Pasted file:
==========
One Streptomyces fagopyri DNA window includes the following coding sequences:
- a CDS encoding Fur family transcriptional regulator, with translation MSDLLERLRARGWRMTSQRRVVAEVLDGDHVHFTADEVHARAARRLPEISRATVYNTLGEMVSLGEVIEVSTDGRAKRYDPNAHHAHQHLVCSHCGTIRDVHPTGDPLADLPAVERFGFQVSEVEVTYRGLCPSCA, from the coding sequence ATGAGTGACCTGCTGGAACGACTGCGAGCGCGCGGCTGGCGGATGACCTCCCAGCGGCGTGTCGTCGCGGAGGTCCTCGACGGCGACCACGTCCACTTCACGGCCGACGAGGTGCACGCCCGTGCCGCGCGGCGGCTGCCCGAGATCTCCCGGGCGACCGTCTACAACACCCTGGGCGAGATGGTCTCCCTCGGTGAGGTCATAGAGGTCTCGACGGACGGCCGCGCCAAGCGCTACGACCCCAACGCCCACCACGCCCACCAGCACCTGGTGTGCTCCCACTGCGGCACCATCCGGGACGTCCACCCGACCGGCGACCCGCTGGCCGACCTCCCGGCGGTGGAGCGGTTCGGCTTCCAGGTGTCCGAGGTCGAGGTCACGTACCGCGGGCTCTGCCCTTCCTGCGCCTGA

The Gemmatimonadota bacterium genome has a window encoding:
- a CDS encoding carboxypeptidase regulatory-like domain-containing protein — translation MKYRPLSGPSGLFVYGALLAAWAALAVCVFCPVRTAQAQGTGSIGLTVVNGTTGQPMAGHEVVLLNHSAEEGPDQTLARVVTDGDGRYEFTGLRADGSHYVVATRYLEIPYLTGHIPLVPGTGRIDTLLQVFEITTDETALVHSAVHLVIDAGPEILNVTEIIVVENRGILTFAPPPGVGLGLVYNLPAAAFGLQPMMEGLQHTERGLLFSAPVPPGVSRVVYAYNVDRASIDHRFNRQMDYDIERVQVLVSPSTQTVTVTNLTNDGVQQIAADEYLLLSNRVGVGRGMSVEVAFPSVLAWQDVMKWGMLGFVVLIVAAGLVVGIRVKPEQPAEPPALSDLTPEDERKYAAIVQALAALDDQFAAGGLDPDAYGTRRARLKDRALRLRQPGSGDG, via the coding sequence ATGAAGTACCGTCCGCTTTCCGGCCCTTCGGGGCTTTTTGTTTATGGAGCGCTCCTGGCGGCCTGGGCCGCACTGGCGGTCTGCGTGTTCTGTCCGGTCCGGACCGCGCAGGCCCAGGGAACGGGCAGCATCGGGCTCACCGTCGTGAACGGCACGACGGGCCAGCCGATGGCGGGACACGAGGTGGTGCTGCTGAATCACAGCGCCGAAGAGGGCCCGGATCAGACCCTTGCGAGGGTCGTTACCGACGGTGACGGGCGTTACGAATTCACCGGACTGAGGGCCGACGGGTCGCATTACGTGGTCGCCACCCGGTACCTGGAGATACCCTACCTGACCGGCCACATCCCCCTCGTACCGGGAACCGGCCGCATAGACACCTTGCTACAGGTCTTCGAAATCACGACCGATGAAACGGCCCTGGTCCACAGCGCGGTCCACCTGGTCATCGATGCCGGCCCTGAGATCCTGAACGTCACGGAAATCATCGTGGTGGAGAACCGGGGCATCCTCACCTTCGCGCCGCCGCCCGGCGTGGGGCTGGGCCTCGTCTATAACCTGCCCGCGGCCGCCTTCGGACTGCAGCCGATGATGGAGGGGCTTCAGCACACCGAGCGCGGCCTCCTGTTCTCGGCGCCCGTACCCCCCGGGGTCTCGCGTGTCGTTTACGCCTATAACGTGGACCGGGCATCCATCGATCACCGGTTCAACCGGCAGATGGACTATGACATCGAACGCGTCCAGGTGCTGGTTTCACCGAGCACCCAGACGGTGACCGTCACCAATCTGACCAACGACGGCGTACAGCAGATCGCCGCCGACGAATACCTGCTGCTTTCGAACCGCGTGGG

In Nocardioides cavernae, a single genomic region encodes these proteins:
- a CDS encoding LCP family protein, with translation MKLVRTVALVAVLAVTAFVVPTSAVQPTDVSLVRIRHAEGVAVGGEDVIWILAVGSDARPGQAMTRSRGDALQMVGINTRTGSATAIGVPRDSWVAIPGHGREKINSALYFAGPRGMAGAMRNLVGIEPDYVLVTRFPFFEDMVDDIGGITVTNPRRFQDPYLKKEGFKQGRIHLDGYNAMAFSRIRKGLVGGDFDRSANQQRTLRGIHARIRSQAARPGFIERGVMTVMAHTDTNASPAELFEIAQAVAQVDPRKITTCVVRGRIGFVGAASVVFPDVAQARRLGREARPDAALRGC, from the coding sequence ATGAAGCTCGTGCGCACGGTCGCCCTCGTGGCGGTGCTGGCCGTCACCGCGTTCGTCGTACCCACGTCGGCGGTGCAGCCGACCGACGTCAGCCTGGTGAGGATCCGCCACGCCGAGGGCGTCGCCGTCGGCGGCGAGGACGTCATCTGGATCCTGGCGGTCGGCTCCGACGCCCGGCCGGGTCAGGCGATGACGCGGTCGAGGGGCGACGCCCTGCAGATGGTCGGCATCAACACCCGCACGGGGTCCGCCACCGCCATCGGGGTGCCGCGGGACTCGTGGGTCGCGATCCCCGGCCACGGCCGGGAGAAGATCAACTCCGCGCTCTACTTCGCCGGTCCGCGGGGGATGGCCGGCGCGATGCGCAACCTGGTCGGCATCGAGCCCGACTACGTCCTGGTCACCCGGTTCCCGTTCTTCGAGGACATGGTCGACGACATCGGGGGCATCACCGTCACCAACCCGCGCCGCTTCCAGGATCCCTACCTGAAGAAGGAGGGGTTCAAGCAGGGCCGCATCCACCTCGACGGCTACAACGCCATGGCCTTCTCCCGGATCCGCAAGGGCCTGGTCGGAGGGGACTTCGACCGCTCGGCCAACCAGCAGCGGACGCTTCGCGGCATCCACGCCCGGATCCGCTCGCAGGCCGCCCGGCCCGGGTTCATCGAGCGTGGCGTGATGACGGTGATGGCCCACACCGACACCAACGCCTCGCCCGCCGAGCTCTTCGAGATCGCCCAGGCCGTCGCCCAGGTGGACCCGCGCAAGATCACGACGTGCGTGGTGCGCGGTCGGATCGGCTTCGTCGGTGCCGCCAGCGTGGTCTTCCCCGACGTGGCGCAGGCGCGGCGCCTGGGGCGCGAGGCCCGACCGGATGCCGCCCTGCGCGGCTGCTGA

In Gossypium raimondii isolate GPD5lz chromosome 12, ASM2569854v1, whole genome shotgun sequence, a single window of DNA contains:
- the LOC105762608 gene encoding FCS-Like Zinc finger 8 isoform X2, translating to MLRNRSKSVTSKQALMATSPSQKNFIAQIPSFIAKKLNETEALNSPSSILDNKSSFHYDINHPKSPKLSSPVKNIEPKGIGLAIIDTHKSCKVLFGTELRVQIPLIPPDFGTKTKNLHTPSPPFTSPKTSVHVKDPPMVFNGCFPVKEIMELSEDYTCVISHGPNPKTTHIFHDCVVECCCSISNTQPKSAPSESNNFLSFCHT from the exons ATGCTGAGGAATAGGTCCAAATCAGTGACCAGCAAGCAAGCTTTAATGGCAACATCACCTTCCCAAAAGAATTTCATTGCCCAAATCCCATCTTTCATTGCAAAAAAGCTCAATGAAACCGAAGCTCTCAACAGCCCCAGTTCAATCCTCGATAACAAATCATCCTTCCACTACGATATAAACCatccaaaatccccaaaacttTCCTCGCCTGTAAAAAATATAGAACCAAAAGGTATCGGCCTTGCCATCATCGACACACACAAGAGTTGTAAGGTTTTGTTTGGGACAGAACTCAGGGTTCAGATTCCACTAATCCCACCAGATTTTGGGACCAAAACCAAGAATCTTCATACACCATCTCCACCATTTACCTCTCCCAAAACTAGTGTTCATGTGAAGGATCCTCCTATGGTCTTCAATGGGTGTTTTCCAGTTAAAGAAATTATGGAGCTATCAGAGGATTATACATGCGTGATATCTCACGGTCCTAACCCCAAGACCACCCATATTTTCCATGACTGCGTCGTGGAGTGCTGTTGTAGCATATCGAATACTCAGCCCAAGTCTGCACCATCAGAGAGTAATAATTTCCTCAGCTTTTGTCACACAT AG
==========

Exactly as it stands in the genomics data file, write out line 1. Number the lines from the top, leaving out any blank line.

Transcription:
One Streptomyces fagopyri DNA window includes the following coding sequences: